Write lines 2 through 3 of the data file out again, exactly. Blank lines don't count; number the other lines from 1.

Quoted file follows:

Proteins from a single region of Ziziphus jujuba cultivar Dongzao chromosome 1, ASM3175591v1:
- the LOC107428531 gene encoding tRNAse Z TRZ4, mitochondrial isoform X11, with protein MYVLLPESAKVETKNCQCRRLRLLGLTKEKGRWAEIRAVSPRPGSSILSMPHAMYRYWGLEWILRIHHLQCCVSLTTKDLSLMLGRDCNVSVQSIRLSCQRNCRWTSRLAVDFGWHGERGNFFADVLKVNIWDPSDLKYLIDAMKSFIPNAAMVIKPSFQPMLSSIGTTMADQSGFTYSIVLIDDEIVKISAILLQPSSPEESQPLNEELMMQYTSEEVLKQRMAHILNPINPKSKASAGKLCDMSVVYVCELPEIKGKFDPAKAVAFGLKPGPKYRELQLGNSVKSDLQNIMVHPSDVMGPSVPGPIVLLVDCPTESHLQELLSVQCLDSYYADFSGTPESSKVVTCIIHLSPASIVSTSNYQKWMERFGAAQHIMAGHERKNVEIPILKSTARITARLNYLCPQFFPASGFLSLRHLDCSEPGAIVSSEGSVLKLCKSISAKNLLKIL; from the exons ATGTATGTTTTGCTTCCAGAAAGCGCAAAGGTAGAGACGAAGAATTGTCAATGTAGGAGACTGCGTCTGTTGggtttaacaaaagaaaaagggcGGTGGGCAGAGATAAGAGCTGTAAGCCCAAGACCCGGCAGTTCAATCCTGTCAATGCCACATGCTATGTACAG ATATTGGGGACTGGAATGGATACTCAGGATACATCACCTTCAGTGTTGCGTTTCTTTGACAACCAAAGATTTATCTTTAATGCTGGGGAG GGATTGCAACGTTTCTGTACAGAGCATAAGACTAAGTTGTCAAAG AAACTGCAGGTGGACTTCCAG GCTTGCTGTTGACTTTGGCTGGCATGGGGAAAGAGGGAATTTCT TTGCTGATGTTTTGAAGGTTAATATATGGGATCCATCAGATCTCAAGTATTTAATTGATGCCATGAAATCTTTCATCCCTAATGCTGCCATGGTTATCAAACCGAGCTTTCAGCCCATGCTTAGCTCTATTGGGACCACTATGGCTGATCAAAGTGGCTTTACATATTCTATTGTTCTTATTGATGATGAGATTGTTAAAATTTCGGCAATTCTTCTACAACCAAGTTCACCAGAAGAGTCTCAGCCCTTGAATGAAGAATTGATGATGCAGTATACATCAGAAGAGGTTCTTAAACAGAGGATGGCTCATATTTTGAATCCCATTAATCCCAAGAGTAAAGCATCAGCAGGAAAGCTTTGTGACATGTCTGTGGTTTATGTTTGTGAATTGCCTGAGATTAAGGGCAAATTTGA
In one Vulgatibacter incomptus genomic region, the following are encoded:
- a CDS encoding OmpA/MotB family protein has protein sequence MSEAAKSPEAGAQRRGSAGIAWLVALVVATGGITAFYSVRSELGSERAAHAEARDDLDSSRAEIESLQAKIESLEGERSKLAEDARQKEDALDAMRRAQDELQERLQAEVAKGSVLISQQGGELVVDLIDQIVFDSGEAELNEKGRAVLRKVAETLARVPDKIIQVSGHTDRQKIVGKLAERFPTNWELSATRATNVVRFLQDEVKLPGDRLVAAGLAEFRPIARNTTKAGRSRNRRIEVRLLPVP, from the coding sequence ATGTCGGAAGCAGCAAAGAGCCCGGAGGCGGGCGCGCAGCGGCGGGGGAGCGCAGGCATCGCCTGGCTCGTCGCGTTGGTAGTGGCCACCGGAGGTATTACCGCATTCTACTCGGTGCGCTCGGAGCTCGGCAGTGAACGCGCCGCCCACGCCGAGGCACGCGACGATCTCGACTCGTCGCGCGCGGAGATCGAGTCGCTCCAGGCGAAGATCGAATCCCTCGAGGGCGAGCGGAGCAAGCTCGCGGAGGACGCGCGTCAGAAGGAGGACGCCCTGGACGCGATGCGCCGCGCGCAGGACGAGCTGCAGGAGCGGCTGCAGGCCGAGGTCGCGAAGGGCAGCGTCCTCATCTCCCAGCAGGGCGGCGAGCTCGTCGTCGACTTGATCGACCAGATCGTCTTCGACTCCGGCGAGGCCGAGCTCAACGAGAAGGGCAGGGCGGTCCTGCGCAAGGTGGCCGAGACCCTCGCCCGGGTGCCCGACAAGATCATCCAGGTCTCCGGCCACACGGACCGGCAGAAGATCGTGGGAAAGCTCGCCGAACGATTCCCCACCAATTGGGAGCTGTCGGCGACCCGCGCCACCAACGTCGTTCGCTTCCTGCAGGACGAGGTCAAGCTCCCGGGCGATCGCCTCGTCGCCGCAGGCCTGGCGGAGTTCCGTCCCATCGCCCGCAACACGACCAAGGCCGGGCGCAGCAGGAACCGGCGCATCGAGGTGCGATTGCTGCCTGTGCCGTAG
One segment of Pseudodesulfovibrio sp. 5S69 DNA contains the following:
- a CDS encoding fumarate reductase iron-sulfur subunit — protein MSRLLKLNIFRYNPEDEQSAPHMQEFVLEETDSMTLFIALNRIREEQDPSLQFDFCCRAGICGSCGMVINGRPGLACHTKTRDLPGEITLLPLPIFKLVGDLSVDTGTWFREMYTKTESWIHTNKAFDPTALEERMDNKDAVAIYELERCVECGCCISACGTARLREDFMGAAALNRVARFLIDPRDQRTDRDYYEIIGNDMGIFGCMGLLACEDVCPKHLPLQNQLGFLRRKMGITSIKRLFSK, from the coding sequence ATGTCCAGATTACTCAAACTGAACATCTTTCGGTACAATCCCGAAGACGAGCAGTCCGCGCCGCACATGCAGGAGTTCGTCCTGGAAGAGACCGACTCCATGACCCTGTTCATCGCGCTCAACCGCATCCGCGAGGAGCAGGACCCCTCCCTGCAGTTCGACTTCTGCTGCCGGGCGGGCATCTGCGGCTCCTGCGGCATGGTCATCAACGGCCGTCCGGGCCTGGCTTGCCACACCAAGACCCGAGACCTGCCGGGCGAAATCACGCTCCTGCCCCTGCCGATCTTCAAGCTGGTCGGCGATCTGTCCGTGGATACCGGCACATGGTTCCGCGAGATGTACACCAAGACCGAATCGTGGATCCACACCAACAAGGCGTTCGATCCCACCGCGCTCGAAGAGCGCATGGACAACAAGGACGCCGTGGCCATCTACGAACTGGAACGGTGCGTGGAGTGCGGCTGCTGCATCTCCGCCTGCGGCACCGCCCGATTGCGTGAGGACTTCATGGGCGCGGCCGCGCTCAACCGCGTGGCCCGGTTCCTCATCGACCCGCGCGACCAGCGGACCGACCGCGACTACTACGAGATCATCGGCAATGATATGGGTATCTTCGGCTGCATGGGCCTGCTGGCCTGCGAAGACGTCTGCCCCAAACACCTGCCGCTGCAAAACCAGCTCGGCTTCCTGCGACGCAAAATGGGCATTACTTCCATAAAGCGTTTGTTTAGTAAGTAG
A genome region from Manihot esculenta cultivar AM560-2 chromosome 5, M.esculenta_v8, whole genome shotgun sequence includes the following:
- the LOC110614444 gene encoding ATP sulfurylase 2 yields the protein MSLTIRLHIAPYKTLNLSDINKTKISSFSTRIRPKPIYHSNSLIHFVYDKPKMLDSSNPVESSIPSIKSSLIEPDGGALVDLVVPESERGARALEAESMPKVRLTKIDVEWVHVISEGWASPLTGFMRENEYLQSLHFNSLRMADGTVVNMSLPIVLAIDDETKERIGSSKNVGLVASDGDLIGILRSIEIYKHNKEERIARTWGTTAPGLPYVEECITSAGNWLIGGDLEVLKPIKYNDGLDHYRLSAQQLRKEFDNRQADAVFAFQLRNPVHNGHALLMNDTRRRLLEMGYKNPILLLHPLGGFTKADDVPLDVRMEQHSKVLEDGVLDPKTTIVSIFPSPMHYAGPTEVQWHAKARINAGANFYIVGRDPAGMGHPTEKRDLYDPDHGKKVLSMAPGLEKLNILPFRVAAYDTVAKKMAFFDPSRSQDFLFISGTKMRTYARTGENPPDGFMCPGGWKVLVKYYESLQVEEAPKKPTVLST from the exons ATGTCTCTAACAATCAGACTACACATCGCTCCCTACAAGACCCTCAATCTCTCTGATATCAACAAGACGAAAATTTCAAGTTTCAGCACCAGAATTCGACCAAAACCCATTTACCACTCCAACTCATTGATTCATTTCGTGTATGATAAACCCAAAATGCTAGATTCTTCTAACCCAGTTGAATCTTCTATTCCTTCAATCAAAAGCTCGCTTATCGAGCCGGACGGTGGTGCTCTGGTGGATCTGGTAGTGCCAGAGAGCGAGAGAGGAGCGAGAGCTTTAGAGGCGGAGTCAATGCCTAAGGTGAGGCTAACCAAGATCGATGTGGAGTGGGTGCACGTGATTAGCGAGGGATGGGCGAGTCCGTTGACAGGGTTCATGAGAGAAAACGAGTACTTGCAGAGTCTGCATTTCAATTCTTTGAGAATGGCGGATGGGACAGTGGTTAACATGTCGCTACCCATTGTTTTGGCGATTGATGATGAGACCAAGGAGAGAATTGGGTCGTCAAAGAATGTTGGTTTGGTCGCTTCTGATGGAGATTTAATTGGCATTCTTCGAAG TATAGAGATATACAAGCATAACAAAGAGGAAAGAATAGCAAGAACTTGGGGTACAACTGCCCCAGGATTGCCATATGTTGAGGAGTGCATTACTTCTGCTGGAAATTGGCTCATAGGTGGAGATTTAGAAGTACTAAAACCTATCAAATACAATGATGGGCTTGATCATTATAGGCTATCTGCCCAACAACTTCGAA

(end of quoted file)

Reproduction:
- the LOC107428531 gene encoding tRNAse Z TRZ4, mitochondrial isoform X11, with protein MYVLLPESAKVETKNCQCRRLRLLGLTKEKGRWAEIRAVSPRPGSSILSMPHAMYRYWGLEWILRIHHLQCCVSLTTKDLSLMLGRDCNVSVQSIRLSCQRNCRWTSRLAVDFGWHGERGNFFADVLKVNIWDPSDLKYLIDAMKSFIPNAAMVIKPSFQPMLSSIGTTMADQSGFTYSIVLIDDEIVKISAILLQPSSPEESQPLNEELMMQYTSEEVLKQRMAHILNPINPKSKASAGKLCDMSVVYVCELPEIKGKFDPAKAVAFGLKPGPKYRELQLGNSVKSDLQNIMVHPSDVMGPSVPGPIVLLVDCPTESHLQELLSVQCLDSYYADFSGTPESSKVVTCIIHLSPASIVSTSNYQKWMERFGAAQHIMAGHERKNVEIPILKSTARITARLNYLCPQFFPASGFLSLRHLDCSEPGAIVSSEGSVLKLCKSISAKNLLKIL; from the exons ATGTATGTTTTGCTTCCAGAAAGCGCAAAGGTAGAGACGAAGAATTGTCAATGTAGGAGACTGCGTCTGTTGggtttaacaaaagaaaaagggcGGTGGGCAGAGATAAGAGCTGTAAGCCCAAGACCCGGCAGTTCAATCCTGTCAATGCCACATGCTATGTACAG ATATTGGGGACTGGAATGGATACTCAGGATACATCACCTTCAGTGTTGCGTTTCTTTGACAACCAAAGATTTATCTTTAATGCTGGGGAG GGATTGCAACGTTTCTGTACAGAGCATAAGACTAAGTTGTCAAAG AAACTGCAGGTGGACTTCCAG GCTTGCTGTTGACTTTGGCTGGCATGGGGAAAGAGGGAATTTCT TTGCTGATGTTTTGAAGGTTAATATATGGGATCCATCAGATCTCAAGTATTTAATTGATGCCATGAAATCTTTCATCCCTAATGCTGCCATGGTTATCAAACCGAGCTTTCAGCCCATGCTTAGCTCTATTGGGACCACTATGGCTGATCAAAGTGGCTTTACATATTCTATTGTTCTTATTGATGATGAGATTGTTAAAATTTCGGCAATTCTTCTACAACCAAGTTCACCAGAAGAGTCTCAGCCCTTGAATGAAGAATTGATGATGCAGTATACATCAGAAGAGGTTCTTAAACAGAGGATGGCTCATATTTTGAATCCCATTAATCCCAAGAGTAAAGCATCAGCAGGAAAGCTTTGTGACATGTCTGTGGTTTATGTTTGTGAATTGCCTGAGATTAAGGGCAAATTTGA
In one Vulgatibacter incomptus genomic region, the following are encoded: